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Jakarta Post

Indonesia among top e-money drivers in Southeast Asia: S&P report

  • Rizki Fachriansyah
    Rizki Fachriansyah

    The Jakarta Post

Jakarta   /   Tue, November 19, 2019   /   06:06 pm
Indonesia among top e-money drivers in Southeast Asia: S&P report Seventy-six percent of Indonesians involved in a study said they were able to live cashless for 24 hours, higher than Singaporeans. (Shutterstock/Sira Anamwong)

Indonesia is among the top drivers of e-money growth in Southeast Asia alongside neighboring Malaysia, Singapore, the Philippines and Thailand, according to an inaugural report commissioned by Standard and Poor’s (S&P) Global Market Intelligence.

The 2019 Southeast Asia E-Money Market report finds that the number of e-money transactions in the region increased by more than 31 percent in 2018, with Indonesia and the Philippines showing the greatest growth potential for non-bank e-wallets.

E-money dethrones debit and credit cards as the reigning payment method in Southeast Asia, with more than 10 billion aggregate transactions in 2018, the report shows. Of the more than 10 billion e-money transactions in Southeast Asia last year, 34 percent occurred in Singapore – making it the largest hub of cashless transactions in the region.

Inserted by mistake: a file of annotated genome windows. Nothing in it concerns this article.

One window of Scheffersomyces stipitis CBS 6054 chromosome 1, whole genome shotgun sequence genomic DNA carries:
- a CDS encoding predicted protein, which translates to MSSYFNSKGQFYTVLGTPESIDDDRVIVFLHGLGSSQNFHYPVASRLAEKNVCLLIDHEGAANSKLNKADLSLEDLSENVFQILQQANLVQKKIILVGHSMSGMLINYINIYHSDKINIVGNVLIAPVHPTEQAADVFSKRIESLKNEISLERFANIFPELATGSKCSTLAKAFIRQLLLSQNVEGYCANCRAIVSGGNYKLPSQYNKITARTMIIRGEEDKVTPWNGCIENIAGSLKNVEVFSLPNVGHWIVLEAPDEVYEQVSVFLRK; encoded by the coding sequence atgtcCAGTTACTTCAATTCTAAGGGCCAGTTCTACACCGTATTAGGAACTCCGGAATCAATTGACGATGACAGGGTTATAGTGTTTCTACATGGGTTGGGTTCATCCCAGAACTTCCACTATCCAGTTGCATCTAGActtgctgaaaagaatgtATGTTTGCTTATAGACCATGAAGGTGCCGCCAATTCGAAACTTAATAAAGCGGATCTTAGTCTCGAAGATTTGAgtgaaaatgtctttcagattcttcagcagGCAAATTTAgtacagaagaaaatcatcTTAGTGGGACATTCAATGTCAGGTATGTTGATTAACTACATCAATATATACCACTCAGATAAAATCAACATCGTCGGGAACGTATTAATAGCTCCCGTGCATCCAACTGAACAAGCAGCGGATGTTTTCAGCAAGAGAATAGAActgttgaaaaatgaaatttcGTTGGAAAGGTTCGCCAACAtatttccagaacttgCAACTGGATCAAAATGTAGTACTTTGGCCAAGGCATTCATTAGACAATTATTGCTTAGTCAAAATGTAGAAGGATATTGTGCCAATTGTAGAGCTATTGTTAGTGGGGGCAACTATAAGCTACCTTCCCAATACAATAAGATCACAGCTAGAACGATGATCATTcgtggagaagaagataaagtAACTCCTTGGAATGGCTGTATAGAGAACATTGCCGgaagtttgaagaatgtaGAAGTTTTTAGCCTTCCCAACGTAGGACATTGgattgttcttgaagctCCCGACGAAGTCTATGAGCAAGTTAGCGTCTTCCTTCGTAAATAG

The number of cashless transactions in Indonesia rose to over 2 billion in 2018, accounting for around 20 percent of the total 10 billion transactions in Southeast Asia.

Furthermore, the report shows that the popularity of non-bank e-wallets such as the ones offered by ride-hailing app companies Grab and Go-Jek has bolstered the growth of ride-hailing and e-commerce in the region.

“E-wallets aligned with high frequency and scalable use cases like ride-hailing and e-commerce are likely to grow and garner market share across the region. The volume of transactions processed through e-wallets is gaining steam. For example, we estimate that e-wallets' share of total e-money volume in Indonesia grew to 36 percent in 2018 from less than 10 percent in 2017,” said S&P Global Market Intelligence fintech analyst Sampath Sharma Nariyanuri in a statement.

The growing chasm between the high availability of smartphones and unbanked population in cash economies such as Indonesia and the Philippines creates strong potential for e-wallet uptake, according to the report.